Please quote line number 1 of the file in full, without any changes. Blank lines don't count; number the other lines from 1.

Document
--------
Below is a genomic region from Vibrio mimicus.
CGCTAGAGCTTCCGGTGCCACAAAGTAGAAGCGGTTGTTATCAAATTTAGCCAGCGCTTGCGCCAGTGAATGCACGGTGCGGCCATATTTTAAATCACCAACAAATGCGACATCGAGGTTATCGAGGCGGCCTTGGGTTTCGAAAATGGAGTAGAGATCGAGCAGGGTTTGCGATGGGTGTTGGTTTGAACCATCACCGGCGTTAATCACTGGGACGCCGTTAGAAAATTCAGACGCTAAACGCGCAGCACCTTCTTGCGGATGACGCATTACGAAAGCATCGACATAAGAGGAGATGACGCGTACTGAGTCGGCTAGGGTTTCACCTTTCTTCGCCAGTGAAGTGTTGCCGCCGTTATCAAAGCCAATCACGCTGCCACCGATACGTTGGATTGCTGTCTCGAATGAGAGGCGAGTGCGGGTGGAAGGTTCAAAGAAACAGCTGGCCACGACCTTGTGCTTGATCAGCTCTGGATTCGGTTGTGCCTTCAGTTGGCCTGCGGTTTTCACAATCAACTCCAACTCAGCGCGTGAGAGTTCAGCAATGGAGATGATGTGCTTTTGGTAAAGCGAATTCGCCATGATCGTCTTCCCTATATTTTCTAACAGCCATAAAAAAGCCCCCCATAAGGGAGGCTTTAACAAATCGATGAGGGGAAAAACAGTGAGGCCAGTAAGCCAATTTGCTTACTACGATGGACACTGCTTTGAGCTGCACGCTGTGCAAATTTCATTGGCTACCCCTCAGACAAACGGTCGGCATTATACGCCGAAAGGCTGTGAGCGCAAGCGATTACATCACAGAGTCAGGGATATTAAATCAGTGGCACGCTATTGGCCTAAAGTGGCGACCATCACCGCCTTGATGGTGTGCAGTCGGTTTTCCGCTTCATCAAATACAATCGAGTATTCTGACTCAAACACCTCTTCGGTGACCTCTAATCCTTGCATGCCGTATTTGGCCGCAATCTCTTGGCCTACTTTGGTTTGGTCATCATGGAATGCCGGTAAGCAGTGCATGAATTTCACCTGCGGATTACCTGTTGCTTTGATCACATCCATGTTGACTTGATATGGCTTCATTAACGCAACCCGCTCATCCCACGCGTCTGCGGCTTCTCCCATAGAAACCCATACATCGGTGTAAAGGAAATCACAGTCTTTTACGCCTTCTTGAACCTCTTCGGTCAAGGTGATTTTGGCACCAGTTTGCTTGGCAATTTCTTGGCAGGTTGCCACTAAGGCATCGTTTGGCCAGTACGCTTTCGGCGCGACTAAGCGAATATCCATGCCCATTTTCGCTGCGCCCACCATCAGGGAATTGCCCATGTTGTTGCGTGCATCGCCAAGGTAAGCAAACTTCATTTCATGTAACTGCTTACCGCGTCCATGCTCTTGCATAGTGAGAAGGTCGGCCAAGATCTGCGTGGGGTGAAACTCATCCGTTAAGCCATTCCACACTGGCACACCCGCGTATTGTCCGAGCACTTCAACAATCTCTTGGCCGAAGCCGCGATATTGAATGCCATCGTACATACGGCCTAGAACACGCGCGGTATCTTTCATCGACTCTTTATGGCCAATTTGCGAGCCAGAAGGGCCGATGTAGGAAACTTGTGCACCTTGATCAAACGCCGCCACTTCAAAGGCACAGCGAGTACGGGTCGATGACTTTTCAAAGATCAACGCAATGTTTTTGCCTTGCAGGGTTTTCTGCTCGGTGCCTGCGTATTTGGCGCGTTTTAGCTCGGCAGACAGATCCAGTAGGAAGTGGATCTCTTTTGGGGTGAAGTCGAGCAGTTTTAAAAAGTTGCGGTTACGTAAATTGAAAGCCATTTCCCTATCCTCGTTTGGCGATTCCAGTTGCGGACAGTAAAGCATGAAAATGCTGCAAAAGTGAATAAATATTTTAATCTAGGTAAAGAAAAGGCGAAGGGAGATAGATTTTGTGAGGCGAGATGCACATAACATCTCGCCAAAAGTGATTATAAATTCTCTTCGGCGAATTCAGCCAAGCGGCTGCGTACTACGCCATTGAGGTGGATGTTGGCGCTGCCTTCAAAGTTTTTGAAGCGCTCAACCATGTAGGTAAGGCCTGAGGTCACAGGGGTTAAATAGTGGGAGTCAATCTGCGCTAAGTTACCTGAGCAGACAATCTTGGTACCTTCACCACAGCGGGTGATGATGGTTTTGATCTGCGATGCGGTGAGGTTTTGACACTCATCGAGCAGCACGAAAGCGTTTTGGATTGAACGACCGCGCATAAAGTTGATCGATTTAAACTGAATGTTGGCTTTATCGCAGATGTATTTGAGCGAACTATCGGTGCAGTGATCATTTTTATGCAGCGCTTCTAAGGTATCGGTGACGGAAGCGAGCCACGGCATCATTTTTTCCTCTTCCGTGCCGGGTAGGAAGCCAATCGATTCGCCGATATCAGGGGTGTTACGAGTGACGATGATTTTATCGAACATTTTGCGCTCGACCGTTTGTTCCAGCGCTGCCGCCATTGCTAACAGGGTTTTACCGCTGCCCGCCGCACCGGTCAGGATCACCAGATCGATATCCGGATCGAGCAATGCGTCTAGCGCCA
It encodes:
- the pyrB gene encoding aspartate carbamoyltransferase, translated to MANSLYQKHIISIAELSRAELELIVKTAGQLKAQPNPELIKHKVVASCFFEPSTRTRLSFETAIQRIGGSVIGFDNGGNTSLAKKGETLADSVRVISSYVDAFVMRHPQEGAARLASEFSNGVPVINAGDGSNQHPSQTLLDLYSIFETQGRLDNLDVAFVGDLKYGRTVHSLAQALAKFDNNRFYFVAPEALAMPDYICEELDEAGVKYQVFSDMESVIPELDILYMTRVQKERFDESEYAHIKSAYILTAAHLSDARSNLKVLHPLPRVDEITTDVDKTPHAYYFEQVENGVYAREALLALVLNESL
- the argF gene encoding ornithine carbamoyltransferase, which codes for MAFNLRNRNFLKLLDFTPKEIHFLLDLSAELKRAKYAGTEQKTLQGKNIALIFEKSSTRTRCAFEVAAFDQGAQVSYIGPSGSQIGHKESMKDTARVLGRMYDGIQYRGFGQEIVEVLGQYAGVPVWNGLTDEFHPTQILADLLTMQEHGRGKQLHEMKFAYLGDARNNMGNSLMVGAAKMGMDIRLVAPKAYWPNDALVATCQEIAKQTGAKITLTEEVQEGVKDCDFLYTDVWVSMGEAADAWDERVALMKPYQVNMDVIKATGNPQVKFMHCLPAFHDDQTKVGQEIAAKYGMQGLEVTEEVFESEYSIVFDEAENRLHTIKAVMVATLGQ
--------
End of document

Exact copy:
Below is a genomic region from Vibrio mimicus.